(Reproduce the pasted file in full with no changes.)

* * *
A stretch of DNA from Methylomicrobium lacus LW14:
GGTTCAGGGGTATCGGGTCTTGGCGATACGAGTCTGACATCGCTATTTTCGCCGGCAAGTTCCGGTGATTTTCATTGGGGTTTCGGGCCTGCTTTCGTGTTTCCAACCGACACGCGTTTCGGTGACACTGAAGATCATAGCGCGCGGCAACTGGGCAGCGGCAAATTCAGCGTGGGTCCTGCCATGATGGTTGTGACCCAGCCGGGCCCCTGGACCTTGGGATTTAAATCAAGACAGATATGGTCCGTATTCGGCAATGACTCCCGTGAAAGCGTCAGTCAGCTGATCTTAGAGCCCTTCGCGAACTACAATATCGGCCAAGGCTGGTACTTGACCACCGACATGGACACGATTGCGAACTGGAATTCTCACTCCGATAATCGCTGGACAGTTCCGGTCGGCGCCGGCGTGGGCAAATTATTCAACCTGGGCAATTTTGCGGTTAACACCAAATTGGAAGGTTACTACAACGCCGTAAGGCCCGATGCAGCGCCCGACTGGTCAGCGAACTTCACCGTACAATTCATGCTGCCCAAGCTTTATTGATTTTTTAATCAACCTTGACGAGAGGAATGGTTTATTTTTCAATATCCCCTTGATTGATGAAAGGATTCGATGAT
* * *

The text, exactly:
A stretch of DNA from Methylomicrobium lacus LW14:
GGTTCAGGGGTATCGGGTCTTGGCGATACGAGTCTGACATCGCTATTTTCGCCGGCAAGTTCCGGTGATTTTCATTGGGGTTTCGGGCCTGCTTTCGTGTTTCCAACCGACACGCGTTTCGGTGACACTGAAGATCATAGCGCGCGGCAACTGGGCAGCGGCAAATTCAGCGTGGGTCCTGCCATGATGGTTGTGACCCAGCCGGGCCCCTGGACCTTGGGATTTAAATCAAGACAGATATGGTCCGTATTCGGCAATGACTCCCGTGAAAGCGTCAGTCAGCTGATCTTAGAGCCCTTCGCGAACTACAATATCGGCCAAGGCTGGTACTTGACCACCGACATGGACACGATTGCGAACTGGAATTCTCACTCCGATAATCGCTGGACAGTTCCGGTCGGCGCCGGCGTGGGCAAATTATTCAACCTGGGCAATTTTGCGGTTAACACCAAATTGGAAGGTTACTACAACGCCGTAAGGCCCGATGCAGCGCCCGACTGGTCAGCGAACTTCACCGTACAATTCATGCTGCCCAAGCTTTATTGATTTTTTAATCAACCTTGACGAGAGGAATGGTTTATTTTTCAATATCCCCTTGATTGATGAAAGGATTCGATGAT